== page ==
Bosnia steals a march on some of its Balkan neighbours by linking to the European motorway network, at least in part.
Also, toll charges should fall says the French Competition Authority. Hungarian police stop a 22 year old unlicenced driver at the wheel of a 40 tonne truck. Rogue traffic cops are being brought to book in Denmark.
THE FAST ROAD TO MEDJUGORJE
Bosnia linked to European road network for the first time.
It might be only 10km long but the brand new stretch of motorway from the Croatian border to Medjugorje means a part of Bosnia and Herzegovina is connected to the European road network for the first time.
That’s more than you can say for Balkan neighbours like Romania and Bulgaria, see below.
Since 1981 when a group of teenagers claimed to have seen the Virgin Mary, Medjugorje has grown to be Europe’s third biggest Catholic pilgrimage site, after the Vatican and Lourdes, with more than a million visitors each year.
It’s situated in the majority ethnic-Croatian Herzegovina region of southern Bosnia-Herzegovina, just a few miles north from the port of Ploce, between Split and Dubrovnik, and connects directly to the Croatian A1.
The new road forms the southernmost part of Corridor 5c which will run between Budapest and the Adriatic.
Progress on 5c has been slow but determined in Bosnia since it was the subject of an infamous US government Wikileaks cable in 2010 ‘The Road Not Travelled’.
Currently just 60km is open between Sarajevo and Zenica in the north of the country. However the section between Sarajevo and Tarcin to the southwest is about to open while several other tunnels in the north have been finished recently, on time and on budget.
The work is financed mainly by loans from the European Bank of Reconstruction and Development (EBRD).
Suddenly the finish date of 2020 for the entire 335km length through Bosnia, confirmed yesterday, looks realistic.
The respective presidents of Bosnian-entity Republika Srpska and Serbia met recently to discuss 5c on their territory.
Meanwhile, work on Romania’s motorway network has ground to halt in every sense. While the (otherwise impressive) government dithers about its priorities, the vital missing link on the Orastie-Sibiu highway, in the west, remains unfinished. According to Romania-Insider, the supplier is unpaid and buildings permits have not been issued. PM Ponta insists the road will open on time in November. A similar situation has arisen in Bulgaria with no work apparently on-going on the southernmost section of the Struma Highway, down to the Greek border from capital Sofia. The government is threatening to cancel the contract. The road is also said to be 3-4 months from completion. The deadlines are important because meeting them depends on Bulgaria’s ability to take up European funds.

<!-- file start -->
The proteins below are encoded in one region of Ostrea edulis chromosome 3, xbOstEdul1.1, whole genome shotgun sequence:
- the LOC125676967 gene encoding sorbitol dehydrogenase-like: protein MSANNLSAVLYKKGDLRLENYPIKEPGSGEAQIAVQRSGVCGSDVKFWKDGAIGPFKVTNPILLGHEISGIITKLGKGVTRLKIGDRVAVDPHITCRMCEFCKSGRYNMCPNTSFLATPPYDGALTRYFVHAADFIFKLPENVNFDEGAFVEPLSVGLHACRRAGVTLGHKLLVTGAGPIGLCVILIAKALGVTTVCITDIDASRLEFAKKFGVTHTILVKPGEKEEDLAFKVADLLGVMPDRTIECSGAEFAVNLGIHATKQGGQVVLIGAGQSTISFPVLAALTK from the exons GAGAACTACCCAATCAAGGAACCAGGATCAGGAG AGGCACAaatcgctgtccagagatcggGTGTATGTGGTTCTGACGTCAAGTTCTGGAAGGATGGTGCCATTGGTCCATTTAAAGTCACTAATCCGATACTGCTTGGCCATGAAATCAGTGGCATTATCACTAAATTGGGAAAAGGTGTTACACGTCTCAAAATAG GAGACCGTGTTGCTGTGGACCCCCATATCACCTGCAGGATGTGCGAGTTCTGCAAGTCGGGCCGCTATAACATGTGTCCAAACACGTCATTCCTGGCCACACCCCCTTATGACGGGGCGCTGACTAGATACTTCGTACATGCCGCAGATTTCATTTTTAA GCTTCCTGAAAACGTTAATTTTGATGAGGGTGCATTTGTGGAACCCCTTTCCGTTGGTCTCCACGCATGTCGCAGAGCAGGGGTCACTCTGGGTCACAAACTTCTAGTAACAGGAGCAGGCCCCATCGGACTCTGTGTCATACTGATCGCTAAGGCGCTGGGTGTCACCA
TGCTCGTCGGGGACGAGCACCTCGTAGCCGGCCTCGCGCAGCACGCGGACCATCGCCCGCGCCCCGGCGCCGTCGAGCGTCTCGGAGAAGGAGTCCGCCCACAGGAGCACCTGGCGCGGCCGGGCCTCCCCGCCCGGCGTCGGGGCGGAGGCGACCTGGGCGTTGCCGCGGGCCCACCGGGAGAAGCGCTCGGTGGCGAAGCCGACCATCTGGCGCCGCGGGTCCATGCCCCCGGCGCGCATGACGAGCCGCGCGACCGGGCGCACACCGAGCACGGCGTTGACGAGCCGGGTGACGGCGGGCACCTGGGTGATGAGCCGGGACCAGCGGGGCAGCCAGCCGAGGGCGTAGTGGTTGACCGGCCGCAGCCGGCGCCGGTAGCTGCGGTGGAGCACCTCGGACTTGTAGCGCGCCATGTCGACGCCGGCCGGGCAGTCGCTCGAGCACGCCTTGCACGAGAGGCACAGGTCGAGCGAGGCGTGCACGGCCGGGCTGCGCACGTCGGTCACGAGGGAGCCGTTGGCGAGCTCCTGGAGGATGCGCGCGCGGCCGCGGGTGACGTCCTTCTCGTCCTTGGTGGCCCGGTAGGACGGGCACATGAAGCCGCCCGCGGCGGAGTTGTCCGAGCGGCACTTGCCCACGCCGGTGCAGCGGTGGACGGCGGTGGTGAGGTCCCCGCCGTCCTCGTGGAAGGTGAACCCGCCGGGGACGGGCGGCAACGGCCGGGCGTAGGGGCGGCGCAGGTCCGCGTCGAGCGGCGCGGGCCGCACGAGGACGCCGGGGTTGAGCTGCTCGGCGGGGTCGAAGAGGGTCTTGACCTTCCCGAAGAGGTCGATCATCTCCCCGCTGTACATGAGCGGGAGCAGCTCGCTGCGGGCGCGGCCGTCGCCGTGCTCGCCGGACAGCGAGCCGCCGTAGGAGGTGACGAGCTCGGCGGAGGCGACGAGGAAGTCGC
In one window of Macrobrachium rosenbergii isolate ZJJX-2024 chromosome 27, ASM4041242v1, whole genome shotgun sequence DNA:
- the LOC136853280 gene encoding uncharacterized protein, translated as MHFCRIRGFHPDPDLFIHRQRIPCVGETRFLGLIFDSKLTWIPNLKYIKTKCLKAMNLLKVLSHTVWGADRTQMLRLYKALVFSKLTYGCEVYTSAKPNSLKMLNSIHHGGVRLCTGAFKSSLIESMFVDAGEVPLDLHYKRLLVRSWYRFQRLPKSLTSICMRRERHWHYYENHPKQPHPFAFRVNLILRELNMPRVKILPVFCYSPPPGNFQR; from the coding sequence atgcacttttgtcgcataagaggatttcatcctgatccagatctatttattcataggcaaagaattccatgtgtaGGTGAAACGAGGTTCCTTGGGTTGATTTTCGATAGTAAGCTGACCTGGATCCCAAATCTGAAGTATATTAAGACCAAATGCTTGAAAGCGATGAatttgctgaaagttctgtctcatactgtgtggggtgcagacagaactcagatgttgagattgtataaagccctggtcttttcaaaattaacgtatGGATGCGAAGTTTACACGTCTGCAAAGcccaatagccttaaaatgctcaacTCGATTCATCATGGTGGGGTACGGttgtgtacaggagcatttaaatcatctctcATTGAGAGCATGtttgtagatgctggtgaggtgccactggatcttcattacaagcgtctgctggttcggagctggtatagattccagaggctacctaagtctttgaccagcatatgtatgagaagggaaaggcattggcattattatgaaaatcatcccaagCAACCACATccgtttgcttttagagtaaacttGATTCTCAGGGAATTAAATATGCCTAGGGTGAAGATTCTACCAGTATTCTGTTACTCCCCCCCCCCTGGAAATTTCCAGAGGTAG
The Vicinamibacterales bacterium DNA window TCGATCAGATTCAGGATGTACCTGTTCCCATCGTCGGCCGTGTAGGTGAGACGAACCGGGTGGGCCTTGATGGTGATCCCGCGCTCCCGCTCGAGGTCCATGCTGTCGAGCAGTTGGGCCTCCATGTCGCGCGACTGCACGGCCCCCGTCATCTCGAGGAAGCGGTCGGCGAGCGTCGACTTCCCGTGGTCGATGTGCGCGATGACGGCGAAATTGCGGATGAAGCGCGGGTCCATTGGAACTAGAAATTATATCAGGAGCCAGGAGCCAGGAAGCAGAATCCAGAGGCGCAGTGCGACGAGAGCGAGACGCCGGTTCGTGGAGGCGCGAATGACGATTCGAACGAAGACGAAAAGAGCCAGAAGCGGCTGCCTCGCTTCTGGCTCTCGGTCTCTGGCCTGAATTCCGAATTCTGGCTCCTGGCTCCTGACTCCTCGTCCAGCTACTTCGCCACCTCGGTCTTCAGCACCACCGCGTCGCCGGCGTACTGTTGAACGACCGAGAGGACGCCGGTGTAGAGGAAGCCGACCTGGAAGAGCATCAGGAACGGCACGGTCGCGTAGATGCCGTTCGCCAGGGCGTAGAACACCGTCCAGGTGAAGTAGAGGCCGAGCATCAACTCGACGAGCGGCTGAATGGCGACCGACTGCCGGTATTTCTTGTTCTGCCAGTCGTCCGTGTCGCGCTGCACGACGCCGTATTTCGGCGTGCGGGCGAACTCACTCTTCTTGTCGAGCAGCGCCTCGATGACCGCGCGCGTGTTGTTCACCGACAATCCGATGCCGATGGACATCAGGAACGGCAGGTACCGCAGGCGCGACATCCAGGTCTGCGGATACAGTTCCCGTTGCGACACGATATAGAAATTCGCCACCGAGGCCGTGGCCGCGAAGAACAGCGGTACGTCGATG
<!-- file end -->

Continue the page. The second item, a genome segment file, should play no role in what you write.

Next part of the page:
roundup: FRANCE. The profits of highway operators are ‘excessive’ says the national Competition Authority (French only) in a new report, and must be regulated more in favour of the state and users. Noting that revenues continued throughout the financial crisis even as traffic declined, the report makes thirteen recommendations in all, including that the formula for calculating tolls should be based on traffic levels rather than index-linked, guaranteed increases. Thelocal.fr adds that things are unlikely to change until 2027 at the earliest however due to the terms of contracts negotiated in 2002, and that this is the second time an official report has called for tolls to be cut. It currently costs €82.10 in toll fees to drive one-way Calais-Avignon according to mappy.com. HUNGARY. A 22 year old man, unlicenced, was topped at the wheel of a 40 tonne truck during the recent TISPOL seatbelt campaign. Police describe the case as ‘unprecedented’. He was working for a subcontractor to a hypermarket group. He was however wearing a seatbelt. DENMARK. Ten foreign drivers from six European countries have allegedly fallen victim to a rogue traffic cop who took a patrol car out of hours and pocketed on-the-spot fines. A second officer has also been charged with a similar offence says Copenhagen Post. The incidents all occurred on Zealand island near Copenhagen earlier this year.
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